2. Permit All Types of Self-Employment, including Professional and High-Tech while maintaining state medicine and health systems intact;

3. Raise the limit on employees to 5, 10 or 20;

4. Provide legal sources for the purchase of Inputs;

5. Permit Access to Imported Inputs (outside TRDs and at the exchange rater available for the state sector);

6. Eliminate silly and vexations restrictions;

7. Make Microenterprise Taxation Simpler and Fairer;

8. Establish Micro-Credit Institutions;

9. Establish a Ministry for the Promotion of Small Enterprise.

However, needless to say, former President Fidel Castro undoubtedly would disapprove of any aperture judging from (a) the Initial near shut-down of small enterprise during the 1968 Revolutionary Offensive; (b). the further tightening of the prohibition on self employment during the “Rectification Program” of 1986-1990; and (c) His statement lamenting the 1993 opening to Self-employment in 1995.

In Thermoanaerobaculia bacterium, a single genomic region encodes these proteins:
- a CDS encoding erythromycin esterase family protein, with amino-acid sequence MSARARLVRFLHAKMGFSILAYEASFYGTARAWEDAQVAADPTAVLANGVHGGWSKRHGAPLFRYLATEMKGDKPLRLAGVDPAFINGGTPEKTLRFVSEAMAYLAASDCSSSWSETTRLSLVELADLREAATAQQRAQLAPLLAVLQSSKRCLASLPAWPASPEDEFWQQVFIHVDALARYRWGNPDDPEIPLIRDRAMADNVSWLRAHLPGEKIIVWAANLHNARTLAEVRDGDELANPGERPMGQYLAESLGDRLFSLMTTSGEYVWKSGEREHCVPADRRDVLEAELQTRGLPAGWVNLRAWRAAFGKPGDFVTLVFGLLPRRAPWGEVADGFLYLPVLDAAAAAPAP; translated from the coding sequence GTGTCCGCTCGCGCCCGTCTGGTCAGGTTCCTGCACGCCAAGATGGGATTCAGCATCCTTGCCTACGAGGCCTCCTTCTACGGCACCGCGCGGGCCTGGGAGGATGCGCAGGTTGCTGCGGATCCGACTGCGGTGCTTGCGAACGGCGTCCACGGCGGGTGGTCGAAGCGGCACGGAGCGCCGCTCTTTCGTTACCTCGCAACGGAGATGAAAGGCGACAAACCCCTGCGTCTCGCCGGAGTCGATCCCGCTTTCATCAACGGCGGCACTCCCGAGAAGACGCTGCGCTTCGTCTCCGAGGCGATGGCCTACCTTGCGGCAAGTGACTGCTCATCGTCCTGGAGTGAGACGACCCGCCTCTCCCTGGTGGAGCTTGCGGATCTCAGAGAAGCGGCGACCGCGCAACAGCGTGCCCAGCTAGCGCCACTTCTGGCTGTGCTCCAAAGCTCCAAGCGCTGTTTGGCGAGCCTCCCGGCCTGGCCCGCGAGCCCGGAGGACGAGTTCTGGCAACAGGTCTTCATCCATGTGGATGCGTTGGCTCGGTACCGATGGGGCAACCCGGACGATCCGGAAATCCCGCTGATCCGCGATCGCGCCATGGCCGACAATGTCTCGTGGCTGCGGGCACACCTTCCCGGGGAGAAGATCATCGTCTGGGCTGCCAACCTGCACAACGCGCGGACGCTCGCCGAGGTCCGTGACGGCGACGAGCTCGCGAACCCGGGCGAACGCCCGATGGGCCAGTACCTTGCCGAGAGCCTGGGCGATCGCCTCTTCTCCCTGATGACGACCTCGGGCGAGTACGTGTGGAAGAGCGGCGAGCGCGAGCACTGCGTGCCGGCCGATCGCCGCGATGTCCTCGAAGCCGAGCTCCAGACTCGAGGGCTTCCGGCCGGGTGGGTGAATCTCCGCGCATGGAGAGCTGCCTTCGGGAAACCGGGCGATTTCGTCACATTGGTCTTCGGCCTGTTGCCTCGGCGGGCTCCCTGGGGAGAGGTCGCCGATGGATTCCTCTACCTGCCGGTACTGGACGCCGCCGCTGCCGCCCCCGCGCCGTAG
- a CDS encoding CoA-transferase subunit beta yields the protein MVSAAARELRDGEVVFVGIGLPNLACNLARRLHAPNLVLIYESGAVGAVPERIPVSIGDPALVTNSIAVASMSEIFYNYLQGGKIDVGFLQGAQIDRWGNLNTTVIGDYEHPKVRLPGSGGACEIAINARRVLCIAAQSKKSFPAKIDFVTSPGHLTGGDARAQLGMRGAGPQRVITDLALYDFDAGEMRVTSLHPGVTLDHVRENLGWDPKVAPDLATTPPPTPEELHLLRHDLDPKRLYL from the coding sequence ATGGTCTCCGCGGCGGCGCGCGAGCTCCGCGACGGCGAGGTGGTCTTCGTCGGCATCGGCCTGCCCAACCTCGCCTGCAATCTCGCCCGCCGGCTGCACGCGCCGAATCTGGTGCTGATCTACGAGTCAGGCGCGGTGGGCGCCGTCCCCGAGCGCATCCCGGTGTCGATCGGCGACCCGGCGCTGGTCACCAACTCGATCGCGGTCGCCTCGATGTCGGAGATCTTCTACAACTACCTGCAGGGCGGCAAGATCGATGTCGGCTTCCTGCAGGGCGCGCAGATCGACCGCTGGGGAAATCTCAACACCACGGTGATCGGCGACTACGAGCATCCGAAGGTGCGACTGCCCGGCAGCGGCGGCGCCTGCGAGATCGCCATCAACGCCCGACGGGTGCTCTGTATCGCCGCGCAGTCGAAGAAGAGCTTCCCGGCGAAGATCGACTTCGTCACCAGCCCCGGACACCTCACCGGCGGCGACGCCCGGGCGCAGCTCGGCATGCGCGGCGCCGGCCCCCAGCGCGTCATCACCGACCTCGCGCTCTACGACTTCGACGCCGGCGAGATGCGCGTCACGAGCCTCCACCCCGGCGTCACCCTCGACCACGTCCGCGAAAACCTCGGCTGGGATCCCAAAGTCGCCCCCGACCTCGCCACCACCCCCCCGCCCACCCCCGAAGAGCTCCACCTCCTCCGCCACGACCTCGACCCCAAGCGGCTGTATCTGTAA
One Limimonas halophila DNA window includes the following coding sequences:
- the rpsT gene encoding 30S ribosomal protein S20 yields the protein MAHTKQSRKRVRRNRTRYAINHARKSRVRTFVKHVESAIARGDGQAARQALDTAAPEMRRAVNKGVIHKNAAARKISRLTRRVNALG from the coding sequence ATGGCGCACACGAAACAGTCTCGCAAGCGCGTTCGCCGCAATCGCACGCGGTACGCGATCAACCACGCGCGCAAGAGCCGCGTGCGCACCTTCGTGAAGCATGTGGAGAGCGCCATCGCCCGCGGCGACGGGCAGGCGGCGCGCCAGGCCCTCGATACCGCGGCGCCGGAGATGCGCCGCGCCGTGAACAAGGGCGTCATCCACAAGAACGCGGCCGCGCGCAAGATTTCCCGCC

On the other hand, Raul Castro has displayed a streak of pragmatism that seems to be lacking in his elder brother, witness his initiative in re- opening the farmer’s markets in 1994.  Moreover, his reputation is more for talking quietly and eventually acting rather than talking with grandiosity and making false starts. Time will tell.